Mini hoop with 1 diamond
Mini hoop with 1 diamond
- Designed & created by
- Marlene Juhl Jørgensen
- Issue date
- 30 June 2022
- København K
All jewellery pieces sold or appraised by Finematter have a digital certificate of authenticity.
Besides proof of ownership, it verifies the quality of your piece, including designer, metal, and gemstones.
If you are buying this as a gift, it can be transferred to give the receiver direct access to the warranty, aftercare services, and more.
A precious and highly durable metal which comes in different golden hues depending on its purity.
A buttery yellow hue, considered the most classic gold. 75% pure, an exclusive as well as durable precious metal.
Made of a single precious metal, this piece will never oxidise or discolour and will keep its looks for generations.
The surface has been polished to give it a bright shine. It can always be repolished to regain its shine after wear.
1 × Diamonds
The unit of weight for diamonds, equivalent to 0.2 grams, or about 6.4mm in diameter (slightly smaller than a regular pencil-end eraser)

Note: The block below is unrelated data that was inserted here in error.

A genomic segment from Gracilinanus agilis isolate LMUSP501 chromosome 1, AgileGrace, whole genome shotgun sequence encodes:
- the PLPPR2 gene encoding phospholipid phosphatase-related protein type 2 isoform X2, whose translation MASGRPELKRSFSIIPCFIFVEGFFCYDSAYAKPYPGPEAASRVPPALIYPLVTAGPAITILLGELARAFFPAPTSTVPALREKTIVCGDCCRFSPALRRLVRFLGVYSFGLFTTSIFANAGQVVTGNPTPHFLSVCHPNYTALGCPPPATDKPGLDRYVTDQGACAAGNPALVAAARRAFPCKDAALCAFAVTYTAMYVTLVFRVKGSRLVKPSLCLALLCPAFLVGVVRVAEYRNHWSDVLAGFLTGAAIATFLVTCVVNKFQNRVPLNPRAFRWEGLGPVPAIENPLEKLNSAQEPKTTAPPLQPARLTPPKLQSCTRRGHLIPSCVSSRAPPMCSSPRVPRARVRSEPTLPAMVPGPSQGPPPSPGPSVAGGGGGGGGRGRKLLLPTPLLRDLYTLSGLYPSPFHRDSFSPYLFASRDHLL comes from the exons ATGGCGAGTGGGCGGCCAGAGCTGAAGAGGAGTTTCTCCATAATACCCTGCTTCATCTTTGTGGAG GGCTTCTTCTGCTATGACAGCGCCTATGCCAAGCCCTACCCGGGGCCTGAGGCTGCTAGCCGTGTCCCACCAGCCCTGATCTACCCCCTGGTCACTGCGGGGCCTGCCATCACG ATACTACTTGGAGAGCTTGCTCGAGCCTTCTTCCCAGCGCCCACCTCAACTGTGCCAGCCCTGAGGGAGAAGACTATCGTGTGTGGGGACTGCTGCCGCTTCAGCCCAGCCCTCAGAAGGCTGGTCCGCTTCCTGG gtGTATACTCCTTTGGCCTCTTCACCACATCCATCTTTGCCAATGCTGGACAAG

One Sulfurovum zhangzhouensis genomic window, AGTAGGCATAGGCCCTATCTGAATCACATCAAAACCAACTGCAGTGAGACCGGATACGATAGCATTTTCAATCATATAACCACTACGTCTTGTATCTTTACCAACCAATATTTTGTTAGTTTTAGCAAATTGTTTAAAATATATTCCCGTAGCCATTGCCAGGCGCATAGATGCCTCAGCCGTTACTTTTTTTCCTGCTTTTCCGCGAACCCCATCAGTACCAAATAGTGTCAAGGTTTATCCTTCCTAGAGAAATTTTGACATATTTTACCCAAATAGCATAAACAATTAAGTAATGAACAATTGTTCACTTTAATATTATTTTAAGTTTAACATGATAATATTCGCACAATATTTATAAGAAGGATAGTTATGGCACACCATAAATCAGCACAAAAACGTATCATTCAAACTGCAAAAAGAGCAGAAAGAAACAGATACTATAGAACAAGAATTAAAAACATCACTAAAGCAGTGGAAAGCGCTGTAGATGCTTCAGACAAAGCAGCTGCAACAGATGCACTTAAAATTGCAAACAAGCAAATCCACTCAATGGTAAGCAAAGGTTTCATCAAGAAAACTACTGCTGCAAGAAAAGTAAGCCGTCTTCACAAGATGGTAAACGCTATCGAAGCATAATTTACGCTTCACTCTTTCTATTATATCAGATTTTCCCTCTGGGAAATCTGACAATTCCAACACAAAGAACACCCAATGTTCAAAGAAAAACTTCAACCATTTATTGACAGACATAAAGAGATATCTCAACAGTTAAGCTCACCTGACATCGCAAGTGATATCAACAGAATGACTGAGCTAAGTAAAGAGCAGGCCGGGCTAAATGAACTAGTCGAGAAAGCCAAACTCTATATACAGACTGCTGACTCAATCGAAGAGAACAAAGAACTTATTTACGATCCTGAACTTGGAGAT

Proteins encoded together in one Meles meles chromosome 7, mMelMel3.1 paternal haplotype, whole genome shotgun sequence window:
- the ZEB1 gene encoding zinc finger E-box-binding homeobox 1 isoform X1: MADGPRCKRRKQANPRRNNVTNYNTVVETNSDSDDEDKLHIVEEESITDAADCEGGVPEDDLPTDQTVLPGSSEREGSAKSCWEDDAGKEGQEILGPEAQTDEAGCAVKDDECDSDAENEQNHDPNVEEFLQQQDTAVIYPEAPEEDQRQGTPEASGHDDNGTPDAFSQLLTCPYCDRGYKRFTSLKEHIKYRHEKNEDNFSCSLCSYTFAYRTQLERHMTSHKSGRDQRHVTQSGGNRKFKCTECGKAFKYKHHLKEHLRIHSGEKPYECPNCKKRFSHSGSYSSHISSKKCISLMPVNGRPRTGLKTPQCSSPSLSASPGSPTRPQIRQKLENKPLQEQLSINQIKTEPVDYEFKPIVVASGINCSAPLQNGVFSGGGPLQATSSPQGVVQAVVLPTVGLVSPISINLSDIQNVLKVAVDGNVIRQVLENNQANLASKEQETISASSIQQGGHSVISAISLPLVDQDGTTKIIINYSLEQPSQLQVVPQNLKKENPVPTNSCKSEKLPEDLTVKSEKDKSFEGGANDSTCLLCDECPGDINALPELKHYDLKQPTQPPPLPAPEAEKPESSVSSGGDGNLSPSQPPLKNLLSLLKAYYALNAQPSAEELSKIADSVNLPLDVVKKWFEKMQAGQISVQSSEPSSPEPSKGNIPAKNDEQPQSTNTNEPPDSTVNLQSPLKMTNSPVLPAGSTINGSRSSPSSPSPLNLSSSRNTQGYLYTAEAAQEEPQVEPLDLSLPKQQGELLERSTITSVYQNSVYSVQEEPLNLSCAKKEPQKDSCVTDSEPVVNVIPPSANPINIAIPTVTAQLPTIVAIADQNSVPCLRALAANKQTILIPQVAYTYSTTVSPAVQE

Inclusions so slight they are extremely hard for even a trained gemologist to see under 10x magnification
Near colourless and rare white with a very slight warm tone, near impossible to detect. (Grade G)
Size and fit
Marlene Juhl Jørgensen: "I have to take responsibility and help impact the world in a positive way. You have to start with yourself."
You’ve been in the industry 30 years now, how did you end up a jewellery designer?
It’s quite early that I realise what I want to do in life. My mom has always had an interest in jewellery and would always have it custom-made. I remember how she once gifted us children a razor blade in silver and had one made in gold for herself. She was very modern and ahead of her time. It formed my interest in jewellery. I discovered designers like Gerda Lynggaard, Guld & Gummi, Birthe Steenbach and Torben Hardenberg who did untraditional jewellery. It took on a different life and became something more than pearls and eternity rings. It was a different approach and it opened my eyes to how you could work with unconventional materials like amber and rubber. It was an inspiration in the way that I started thinking about ways that I could redefine this universe and decide what it was supposed to look like.
FM: With whom did you do your apprenticeship?
With Vagn Drachmann. It was an amazing place. It was great, not in a cool way, but in a tough way. It really was incredible. Then, when I finished, I went to New York to study at Parsons. But I felt like I knew everything they had to offer already; they didn’t have a Master’s in jewellery. Instead, I started a Master’s in Fine Arts. I had always known that I had to travel and try new things. Had I just started on my own immediately after my apprenticeship, I am not sure I would have found my own style.